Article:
Tuesday, June 23, 2020

The creedal function of the liturgy. . .

The ordinary, those rather unchangeable parts of the Divine Service, are not simply texts but intricately connected parts of a whole -- a whole that is greater than the sum of its individual parts.  That said, it is thoroughly possible to look at, discuss, and consider each part individually as long as we do not isolate the parts as if they were spots to be filled instead of texts brought together over time to honor the Lord and confess the faith.  Yes, that last part is vitally important.  If you want to know what it is that we believe, you need not limit yourself to the creed.  Look at the liturgy.

In particular, the Gloria in Excelsis is a profound text.  Who wrote it or from whence it comes we are not quite sure.  It must have been around already in the late second or early third century because by the end of the fourth century it is literally everywhere.  It is a text with an economy of words that speaks, or should I say sings, an eloquent and orthodox confession that, even without the creed, anchors the Church and the faithful in doctrine of the Trinity and in Biblical Christology.

As I grew up singing:
Glory be to God on high: and on earth peace, goodwill toward men.
We praise Thee, we bless Thee, we worship Thee,
we glorify Thee, we give thanks to Thee, for Thy great glory.
O Lord God, heav’nly King, God the Father Almighty.
O Lord, the only-begotten Son, Jesus Christ;
O Lord God, Lamb of God, Son of the Father,
that takest away the sin of the world, have mercy upon us.
Thou that takest away the sin of the world, receive our prayer.
Thou that sittest at the right hand of God the Father, have mercy upon us.
For Thou only art [the] holy [One]; Thou only art the Lord.
Thou only, O Christ, with the Holy Ghost,
art [the] most high in the glory of God the Father. Amen.

However, there are definite defects in this text which have been corrected in Divine Service One and Two.  In the third last line, the definite article is missing the holy and to make it more sensible in English One.  Then in the last line should be added the simple word the.  Though the Latin does not have the article (or any articles, per se) the correct rendering of this line in English requires the article.  Christ is not simply holy but the Holy One and He is not simply most high but The Most High God.  Modern liturgical leadership has corrected what is missing here only to take something away (but I will get to that).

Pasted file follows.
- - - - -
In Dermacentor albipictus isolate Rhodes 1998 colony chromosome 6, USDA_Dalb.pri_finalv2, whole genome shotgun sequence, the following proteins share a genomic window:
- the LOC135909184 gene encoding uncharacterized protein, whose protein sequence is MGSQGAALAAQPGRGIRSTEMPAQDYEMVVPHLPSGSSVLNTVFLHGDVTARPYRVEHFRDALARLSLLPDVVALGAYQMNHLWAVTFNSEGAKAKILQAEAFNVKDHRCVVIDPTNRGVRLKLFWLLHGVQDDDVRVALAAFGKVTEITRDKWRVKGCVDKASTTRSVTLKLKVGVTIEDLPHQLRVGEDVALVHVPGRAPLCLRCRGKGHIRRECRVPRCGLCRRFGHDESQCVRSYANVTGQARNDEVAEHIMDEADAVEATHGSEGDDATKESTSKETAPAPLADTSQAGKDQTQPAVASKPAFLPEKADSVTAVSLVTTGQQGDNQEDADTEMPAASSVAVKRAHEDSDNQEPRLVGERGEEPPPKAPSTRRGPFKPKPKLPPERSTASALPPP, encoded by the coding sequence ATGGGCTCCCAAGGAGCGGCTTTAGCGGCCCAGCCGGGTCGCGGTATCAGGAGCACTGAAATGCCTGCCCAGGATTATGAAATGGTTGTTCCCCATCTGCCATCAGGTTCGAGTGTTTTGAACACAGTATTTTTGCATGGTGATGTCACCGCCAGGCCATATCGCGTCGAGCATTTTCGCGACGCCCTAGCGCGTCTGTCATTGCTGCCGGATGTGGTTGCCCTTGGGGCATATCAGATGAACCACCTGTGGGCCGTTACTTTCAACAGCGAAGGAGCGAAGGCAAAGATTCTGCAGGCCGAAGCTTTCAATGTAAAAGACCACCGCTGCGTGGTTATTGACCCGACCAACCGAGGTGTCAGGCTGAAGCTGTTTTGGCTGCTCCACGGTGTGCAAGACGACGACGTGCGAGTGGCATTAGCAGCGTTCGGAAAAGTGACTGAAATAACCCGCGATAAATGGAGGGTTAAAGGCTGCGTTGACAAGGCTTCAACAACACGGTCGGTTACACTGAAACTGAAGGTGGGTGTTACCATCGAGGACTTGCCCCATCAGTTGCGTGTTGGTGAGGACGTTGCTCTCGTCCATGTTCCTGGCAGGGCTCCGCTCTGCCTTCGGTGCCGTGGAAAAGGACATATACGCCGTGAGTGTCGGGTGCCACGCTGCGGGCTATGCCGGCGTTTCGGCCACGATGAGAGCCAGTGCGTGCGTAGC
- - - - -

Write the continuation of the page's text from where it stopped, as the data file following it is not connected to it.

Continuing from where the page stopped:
There is also one line that has been vastly misunderstood.  The goodwill toward men is not conditioned as some have it to men of goodwill nor does it describe anything that we have done.  The peace and goodwill are not sentiment but flesh and blood in the person of Jesus Christ -- the full manifestation of the Father's goodwill and gift of peace.  The angel host proclaimed, “Glory to God in the highest, and on earth peace to men on whom his favor rests” (Luke 2:14).  This peace and good will are not a cessation of violence among the nations or a setting aside of personal animosities but God forging peace with the gift of His Son and the good will is from God to His people -- the love that has accomplished salvation for us through the forgiveness of our sins and the victory over death and the grave. 

The text reminds us of the liturgical use of Scripture which is not incidental but essential.  As the sainted Martin Franzmann wrote theology must sing.  Doctrine does not exist as philosophical statements to which the assent of the mind is required but reveals for the purpose of inviting faith that sings, prays, and gives thanks.  Surely that is evident in the Gloria with its beginning rooted in the Incarnation and the quaint details of St. Luke that prove to be the very cross hairs of the central message of God's revelation.  The Son of God brings to man the face of God and the heart of God and apart from Him we know only vague and cloudy estimates of who God is and what He has done.

These are words that an Arian or Unitarian or modalist cannot sing.  It is the shibboleth by which even those who try to look orthodox are tested.  Of course, it is possible to sing without thinking, understanding, or agreeing with the words but even then the words remain as anchors of orthodoxy for the present and the future.  These are words the unfold from the Manger the full epiphany of God and place our voices in response with praise, blessing, worship, glory, and thanksgiving for the gift of the Father in His Son and the Holy Spirit who makes Him known.  Indeed, this is the ancient text that has, unfortunately, been rendered merely an option for a particular point in the liturgy by modern liturgical guidance and practice and deprived of its primary place as faith confessed. 

The Hymn of Praise is not a placeholder for whatever text or tune you wish to put there.  The Gloria is the Hymn of Praise.  I love This is the Feast and delight in how the ancient Dignus est Agnus has been restored to use after being relegated to the forgotten pages of previous hymnals.  What I cannot countenance is how this has become for so many the preferred Hymn of Praise.  Or how some have reasoned that this is what you sing when you celebrate the full Divine Service and the Gloria becomes the also ran for the half mass or dry mass without the actual Sacrament.  The people need to know this and learn to love it as the first and primary creed of the Divine Service.  It is where the faith is placed upon our lips as song of praise to God but as creedal confession before the world.  If This is the Feast replaces the Gloria it must be only for the shortest of term, perhaps in the time of Easter, but not regularly.  The Gloria  remains the primary canticle of the Church's liturgy.

1 comment:

Andrew L. said...

Isn't the definite article implied by the use of "only"? If Christ alone (only) is holy, then there are no others who are holy, so He is the holy One by implication.